This month, seven men and women will ascend Mt Kenya in order to change lives. Inspire discovers what they are climbing for …
The saying goes that if you give a person a fish, he or she will eat for a day, but if you teach a person to fish, they will eat for a lifetime.
But if you can teach a person to teach a person to fish – or better yet – teach groups of people to teach groups of people, then what you have is community transformation.
It’s with this kind of community transformation in mind that a team of seven people will ascend Mt Kenya this month. They are raising money for much-needed leadership training in Africa.
Sheep without shepherds
Across Africa, Christianity is growing by leaps and bounds. But such rapid growth presents huge challenges – who will disciple and lead the thousands of new believers?
Unfortunately leadership training has not kept pace with the growth of the Church in Africa. In some parts of Sudan, for example, 95% of pastors only get a few weeks’ training.
Dr Beverly Haddad, African Christian leader and senior lecturer at the University of Kwa Zulu Natal, says: “What you are getting is a very untrained church leadership. The Church is ill equipped to deal with the immense challenges that our continent is facing.”
These challenges include poverty, HIV/ AIDS, illiteracy, healthcare and trauma. With its recent growth, the African Church is in a prime position to tackle these issues, but thousands of African Christians need specific skill training.
African alumni in action
Several years ago, it would have been par for the course for people from other countries to intervene, but it is becoming increasingly believed that the best people to make a difference in Africa are Africans themselves. But they need skills training and the closer to their own community, the better.
In April 2006, over 90 men and women from such diverse places as Ghana, Congo, Sudan and South Africa gathered together in Uganda for a week. All had one thing in common: each had received skills training thanks to sponsorship from CMS. The group assembled included pastors, Bible teachers, youth workers and community health professionals.
Notable examples include Benjamin Barnaba, who set out to lead a church in a refugee camp in Northern Kenya, but quickly discovered he needed training. “I tried my level best,” he says, “But I couldn’t cope with the enormous challenges – my congregation needed everything from toilets to trauma counselling and HIV/ AIDS awareness.”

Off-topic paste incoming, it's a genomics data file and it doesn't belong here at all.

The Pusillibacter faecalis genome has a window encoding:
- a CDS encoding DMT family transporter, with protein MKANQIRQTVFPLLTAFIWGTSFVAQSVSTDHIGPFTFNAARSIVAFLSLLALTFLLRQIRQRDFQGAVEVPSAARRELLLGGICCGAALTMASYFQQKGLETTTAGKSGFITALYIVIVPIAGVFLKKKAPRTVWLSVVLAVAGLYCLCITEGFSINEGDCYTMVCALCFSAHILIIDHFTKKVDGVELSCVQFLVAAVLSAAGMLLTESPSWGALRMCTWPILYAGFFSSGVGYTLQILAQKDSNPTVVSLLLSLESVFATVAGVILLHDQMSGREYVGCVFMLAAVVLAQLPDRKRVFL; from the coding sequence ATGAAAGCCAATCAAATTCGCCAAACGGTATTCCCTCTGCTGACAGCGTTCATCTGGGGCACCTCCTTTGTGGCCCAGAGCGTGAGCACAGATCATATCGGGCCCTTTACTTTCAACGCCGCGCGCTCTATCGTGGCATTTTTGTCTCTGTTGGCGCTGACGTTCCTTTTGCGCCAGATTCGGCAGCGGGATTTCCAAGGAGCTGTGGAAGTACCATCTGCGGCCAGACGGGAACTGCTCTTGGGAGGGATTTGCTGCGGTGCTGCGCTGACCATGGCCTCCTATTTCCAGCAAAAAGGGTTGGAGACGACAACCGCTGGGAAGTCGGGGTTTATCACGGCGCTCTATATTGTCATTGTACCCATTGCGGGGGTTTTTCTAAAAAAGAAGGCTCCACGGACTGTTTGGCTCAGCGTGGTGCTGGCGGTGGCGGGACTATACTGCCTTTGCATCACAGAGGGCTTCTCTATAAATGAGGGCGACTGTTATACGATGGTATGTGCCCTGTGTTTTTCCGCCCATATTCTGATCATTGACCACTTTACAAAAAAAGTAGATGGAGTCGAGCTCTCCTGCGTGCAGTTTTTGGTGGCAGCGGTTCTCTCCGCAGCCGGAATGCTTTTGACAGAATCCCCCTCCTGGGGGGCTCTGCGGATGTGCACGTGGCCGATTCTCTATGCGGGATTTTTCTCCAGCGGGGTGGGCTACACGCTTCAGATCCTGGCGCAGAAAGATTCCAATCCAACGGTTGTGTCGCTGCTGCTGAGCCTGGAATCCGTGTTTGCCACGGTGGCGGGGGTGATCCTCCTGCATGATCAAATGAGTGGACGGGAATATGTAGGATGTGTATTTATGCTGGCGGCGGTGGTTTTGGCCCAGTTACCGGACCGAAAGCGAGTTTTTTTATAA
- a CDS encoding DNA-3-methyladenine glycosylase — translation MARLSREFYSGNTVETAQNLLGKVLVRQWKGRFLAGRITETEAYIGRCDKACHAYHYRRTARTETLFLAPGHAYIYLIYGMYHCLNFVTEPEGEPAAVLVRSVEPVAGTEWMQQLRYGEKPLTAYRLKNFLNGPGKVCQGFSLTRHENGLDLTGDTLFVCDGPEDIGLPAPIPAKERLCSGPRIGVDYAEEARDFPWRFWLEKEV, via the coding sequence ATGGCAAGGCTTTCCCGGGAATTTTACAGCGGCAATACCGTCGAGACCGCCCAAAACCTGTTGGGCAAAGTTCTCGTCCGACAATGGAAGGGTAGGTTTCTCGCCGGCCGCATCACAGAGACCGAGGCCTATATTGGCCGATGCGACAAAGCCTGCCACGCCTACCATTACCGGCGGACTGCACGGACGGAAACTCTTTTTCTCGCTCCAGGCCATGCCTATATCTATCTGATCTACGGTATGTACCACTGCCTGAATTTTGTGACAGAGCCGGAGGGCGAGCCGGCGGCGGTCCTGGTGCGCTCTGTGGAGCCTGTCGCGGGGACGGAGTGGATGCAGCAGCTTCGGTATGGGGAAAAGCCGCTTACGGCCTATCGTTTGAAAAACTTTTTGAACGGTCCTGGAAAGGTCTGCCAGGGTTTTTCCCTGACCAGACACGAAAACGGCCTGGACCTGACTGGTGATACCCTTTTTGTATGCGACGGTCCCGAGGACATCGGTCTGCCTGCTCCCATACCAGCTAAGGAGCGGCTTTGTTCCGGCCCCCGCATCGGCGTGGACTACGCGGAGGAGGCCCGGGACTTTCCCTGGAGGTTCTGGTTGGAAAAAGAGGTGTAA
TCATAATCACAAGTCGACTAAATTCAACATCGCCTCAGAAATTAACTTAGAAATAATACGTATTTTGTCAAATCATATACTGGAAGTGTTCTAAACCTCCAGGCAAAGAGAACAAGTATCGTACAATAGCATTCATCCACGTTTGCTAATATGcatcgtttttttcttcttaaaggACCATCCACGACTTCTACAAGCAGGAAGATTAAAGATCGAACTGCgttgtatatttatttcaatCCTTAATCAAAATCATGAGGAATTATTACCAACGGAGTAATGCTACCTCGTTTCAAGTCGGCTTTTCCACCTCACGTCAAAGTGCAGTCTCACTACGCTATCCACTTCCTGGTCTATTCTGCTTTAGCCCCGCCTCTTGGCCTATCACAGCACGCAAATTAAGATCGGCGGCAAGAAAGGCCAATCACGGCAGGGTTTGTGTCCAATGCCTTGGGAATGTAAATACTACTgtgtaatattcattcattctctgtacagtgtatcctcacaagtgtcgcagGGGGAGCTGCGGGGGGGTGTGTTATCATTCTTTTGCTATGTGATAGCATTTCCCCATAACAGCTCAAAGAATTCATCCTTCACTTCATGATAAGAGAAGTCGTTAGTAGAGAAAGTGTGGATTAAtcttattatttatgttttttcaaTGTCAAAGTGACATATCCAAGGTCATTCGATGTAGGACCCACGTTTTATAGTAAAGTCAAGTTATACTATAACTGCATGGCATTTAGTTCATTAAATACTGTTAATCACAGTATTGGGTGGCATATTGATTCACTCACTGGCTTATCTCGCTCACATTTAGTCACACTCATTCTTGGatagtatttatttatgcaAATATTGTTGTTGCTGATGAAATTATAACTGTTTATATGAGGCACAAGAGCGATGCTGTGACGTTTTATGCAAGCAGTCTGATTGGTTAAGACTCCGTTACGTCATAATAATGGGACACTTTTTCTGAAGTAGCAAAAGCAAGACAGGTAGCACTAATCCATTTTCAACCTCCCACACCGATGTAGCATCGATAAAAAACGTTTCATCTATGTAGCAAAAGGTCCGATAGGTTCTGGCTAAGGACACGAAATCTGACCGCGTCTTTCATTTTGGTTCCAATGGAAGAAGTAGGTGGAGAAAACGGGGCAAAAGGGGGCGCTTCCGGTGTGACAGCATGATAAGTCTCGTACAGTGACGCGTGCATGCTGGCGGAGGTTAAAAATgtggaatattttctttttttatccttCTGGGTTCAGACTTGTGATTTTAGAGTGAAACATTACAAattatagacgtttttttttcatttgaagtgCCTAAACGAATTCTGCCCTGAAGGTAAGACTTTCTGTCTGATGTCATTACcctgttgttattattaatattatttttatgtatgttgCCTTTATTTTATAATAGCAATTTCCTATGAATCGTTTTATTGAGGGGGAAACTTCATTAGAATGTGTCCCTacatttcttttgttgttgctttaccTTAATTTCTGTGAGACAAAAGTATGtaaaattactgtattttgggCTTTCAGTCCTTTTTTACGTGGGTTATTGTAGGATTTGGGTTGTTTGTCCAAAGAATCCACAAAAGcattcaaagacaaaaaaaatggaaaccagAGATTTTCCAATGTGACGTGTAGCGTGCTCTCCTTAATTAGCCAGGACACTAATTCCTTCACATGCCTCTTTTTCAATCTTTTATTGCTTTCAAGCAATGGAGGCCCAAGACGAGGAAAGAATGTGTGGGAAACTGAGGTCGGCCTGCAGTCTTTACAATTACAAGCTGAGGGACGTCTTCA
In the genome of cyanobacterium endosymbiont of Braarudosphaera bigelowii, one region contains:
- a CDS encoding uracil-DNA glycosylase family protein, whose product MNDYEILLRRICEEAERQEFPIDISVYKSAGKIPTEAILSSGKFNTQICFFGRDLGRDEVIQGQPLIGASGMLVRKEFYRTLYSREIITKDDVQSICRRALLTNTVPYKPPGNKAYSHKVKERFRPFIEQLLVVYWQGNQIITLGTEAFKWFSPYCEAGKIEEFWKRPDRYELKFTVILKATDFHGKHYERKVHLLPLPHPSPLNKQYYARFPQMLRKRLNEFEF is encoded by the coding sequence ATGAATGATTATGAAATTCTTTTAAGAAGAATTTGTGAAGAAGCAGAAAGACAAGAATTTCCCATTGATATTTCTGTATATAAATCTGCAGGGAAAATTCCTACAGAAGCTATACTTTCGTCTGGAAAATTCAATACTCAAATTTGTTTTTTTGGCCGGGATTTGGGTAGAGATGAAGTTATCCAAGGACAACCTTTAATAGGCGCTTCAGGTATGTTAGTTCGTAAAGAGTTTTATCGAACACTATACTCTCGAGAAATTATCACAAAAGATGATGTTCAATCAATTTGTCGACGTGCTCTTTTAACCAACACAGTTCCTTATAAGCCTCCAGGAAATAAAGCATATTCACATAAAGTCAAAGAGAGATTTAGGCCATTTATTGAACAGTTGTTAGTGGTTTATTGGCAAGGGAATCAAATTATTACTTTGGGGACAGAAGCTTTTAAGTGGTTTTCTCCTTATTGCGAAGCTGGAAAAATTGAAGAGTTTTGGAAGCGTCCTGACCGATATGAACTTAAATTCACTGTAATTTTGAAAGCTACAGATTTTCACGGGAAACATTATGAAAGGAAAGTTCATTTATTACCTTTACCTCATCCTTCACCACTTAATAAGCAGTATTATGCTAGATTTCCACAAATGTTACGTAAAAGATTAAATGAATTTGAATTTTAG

After Benjamin got the social work and youth work training he needed, he has made a great impact on the community: improving sanitary conditions, increasing education programmes and utilising his trauma counselling skills.
“There is widespread violence … because people have just come out of the bush. A lot of them are soldiers and have experienced traumatising situations … Because of my counselling skills, I am helping those who are traumatised and I want to make all the other leaders aware of these skills so they can help people, too.”
In the DR Congo, war and AIDS have ravaged the population. A few years ago, the health work of the Anglican Church of Congo was crippled without a leader to coordinate medical efforts.
In 2001, Albert Kadukima got the training he needed to lead the Church’s efforts in Public Health. With his new skills, Albert rebuilt the Church’s HIV/AIDS office, opened several testing and counselling centres and started a public education programme. He also helped construct new hospital wards and started a programme that assists hundreds of orphans who have lost their parents to AIDS.
Albert has also trained others in HIV/AIDS work – and those who’ve been trained are now training more people to serve.
Commenting on how important it is to invest in Africa’s future by supporting African leaders, Dr Pauline Wanjiru says, “When you train a Christian leader, that person does more than just impact the church. He or she impacts the whole society.”
Throughout the continent, Africans echo this sentiment. Recently, the CMS office received a letter from Africa that read, “Our pastor, Isaac, is a very good pastor and a good teacher but there is nothing in his head for him to teach. We are tired of the same sermon every week so we have given up going to church. We really want to learn more. Can’t you take him for training and put something into his head for him to teach us?”
The answer is yes – and the seven people climbing Mt Kenya this month are determined to help make it happen. “A couple of the climbers are from Africa and so they know firsthand what an urgent need this is, “says Sarah Thomas, the challenge coordinator, adding, “They’ve also seen that raising up leaders makes a long-term difference.”
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